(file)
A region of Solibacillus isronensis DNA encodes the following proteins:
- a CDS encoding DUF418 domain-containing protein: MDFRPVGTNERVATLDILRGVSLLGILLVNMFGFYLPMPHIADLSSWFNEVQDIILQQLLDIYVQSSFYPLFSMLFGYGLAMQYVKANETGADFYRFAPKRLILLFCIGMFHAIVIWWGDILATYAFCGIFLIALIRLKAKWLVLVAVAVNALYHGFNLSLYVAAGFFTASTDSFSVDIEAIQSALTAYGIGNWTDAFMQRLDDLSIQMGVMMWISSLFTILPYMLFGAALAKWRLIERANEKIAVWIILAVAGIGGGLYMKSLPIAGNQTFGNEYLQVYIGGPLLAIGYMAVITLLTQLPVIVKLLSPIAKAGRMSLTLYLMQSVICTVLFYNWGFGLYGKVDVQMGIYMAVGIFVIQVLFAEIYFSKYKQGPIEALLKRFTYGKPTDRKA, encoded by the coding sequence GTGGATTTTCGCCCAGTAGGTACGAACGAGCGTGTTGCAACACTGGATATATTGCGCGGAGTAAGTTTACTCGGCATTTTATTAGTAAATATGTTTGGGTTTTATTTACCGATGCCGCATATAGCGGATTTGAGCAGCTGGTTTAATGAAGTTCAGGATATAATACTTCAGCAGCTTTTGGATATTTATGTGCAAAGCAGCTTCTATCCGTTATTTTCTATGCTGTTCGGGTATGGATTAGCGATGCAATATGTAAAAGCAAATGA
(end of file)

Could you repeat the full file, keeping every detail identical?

A region of Solibacillus isronensis DNA encodes the following proteins:
- a CDS encoding DUF418 domain-containing protein: MDFRPVGTNERVATLDILRGVSLLGILLVNMFGFYLPMPHIADLSSWFNEVQDIILQQLLDIYVQSSFYPLFSMLFGYGLAMQYVKANETGADFYRFAPKRLILLFCIGMFHAIVIWWGDILATYAFCGIFLIALIRLKAKWLVLVAVAVNALYHGFNLSLYVAAGFFTASTDSFSVDIEAIQSALTAYGIGNWTDAFMQRLDDLSIQMGVMMWISSLFTILPYMLFGAALAKWRLIERANEKIAVWIILAVAGIGGGLYMKSLPIAGNQTFGNEYLQVYIGGPLLAIGYMAVITLLTQLPVIVKLLSPIAKAGRMSLTLYLMQSVICTVLFYNWGFGLYGKVDVQMGIYMAVGIFVIQVLFAEIYFSKYKQGPIEALLKRFTYGKPTDRKA, encoded by the coding sequence GTGGATTTTCGCCCAGTAGGTACGAACGAGCGTGTTGCAACACTGGATATATTGCGCGGAGTAAGTTTACTCGGCATTTTATTAGTAAATATGTTTGGGTTTTATTTACCGATGCCGCATATAGCGGATTTGAGCAGCTGGTTTAATGAAGTTCAGGATATAATACTTCAGCAGCTTTTGGATATTTATGTGCAAAGCAGCTTCTATCCGTTATTTTCTATGCTGTTCGGGTATGGATTAGCGATGCAATATGTAAAAGCAAATGA